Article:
What is obvious is that you don’t understand what the software does and what it doesn’t do. It has been obvious for at least 12 years. Why do you refuse to learn how the software works? It’s not a black box! Everything is documented!

      Or you just woke up on the wrong side of the bed…

      Do you have mood swings? I don’t. I’m unusually stable.

  3. David,
    re: “Whenever they don’t nest with mamas and papas, you declare them different species every single time!”
    Yes. Scientists report results. They don’t bend them to expectations.
    re: “No, not necessarily – that’s simply not how phylogenetic analysis works.”
    You’re working from a paradigm that juvenile pterosaurs are different from their parents when the only phylogenetic analysis that tests this shows that embryo and juvenile tritosaurs (including pterosaurs) nest with their parents. No exceptions so far. With regard to Pteranodon, please review the crania and post-crania that show a wide variety of morphologies among large forms, all adults.
    re: “Hennig himself already pointed that out; that’s what all that “thou shalt only compare comparable semaphoronts” stuff is about.” For readers (and me) who don’t know what a ‘semaphoront’ is: “A semaphoront is an organism at a specific life history stage such as the larval stage of an insect or the seed of a pine.” Here we’re talking about isometric growth in tritosaur lepidosaurs, not distinctly different tadpoles of Pteranodon.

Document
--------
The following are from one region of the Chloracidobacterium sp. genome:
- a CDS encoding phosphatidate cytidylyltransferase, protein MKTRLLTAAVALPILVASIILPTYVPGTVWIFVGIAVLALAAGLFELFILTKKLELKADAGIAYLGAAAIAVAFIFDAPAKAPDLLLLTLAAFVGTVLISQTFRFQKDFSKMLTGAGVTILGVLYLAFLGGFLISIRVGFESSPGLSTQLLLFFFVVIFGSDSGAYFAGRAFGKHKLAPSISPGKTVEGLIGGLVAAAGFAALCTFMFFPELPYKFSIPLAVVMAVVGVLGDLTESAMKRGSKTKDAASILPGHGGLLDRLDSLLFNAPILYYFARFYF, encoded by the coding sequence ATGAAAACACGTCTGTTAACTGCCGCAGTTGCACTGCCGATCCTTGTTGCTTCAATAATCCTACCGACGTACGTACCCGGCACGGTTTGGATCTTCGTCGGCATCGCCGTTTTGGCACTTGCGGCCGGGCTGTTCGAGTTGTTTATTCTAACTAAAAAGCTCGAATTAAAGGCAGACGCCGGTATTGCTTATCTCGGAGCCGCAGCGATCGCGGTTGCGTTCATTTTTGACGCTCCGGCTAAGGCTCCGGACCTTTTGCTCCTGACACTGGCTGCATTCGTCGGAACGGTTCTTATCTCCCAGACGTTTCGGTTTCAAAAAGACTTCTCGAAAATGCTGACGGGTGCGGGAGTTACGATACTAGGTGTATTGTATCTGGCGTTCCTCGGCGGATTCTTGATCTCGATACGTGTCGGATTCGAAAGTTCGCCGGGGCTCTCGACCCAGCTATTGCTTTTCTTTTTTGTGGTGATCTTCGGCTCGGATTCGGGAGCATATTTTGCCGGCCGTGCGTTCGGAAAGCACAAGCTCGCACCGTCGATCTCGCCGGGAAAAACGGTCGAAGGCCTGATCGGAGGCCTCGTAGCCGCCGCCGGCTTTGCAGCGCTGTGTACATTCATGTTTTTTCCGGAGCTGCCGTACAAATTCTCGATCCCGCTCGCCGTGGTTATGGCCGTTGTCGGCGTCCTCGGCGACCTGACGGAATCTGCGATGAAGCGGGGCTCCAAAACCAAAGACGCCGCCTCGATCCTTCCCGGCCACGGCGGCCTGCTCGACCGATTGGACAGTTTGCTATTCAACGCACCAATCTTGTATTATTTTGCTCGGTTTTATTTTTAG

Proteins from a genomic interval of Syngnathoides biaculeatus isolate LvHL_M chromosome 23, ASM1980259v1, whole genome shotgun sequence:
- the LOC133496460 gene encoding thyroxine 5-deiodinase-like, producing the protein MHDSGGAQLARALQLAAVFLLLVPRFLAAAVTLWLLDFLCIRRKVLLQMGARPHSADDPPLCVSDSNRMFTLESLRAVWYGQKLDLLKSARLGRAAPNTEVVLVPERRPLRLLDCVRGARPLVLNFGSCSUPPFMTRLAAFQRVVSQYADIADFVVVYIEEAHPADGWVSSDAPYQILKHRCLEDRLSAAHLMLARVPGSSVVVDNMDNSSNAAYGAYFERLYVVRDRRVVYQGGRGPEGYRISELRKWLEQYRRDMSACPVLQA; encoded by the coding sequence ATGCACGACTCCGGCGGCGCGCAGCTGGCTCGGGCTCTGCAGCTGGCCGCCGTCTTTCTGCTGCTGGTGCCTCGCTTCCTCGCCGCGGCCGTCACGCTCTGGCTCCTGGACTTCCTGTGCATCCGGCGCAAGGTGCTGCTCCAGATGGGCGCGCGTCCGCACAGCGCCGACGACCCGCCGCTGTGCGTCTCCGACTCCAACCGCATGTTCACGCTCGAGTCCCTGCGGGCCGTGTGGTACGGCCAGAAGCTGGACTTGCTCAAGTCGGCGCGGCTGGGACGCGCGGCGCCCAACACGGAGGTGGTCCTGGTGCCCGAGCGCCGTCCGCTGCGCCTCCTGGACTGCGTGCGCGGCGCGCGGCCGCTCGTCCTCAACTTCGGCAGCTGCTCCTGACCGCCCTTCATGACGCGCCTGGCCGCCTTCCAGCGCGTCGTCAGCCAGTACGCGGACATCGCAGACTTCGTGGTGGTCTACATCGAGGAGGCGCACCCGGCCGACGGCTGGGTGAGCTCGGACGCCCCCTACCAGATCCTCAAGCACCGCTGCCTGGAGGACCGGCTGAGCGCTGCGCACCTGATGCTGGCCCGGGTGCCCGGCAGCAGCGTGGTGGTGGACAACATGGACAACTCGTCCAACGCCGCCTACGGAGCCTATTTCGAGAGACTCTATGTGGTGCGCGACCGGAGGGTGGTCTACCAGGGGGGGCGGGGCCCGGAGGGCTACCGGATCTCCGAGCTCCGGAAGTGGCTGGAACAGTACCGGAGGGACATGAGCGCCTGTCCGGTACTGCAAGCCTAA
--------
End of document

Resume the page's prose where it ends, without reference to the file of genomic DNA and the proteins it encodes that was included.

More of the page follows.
re: “The software has indeed spoken, and it has said “colorless green ideas sleep furiously” – see, its grammar is impeccable.” Please make sense.
    re: “Why do you refuse to learn how the software works?” I report results. The results produce gradual accumulations of derived taxa in tree topologies that fill gaps between disparate morphologies and that’s how evolution works. That you don’t like such results when it comes out of my work is your issue. When the same results come from say, Stocker et al., you accept them.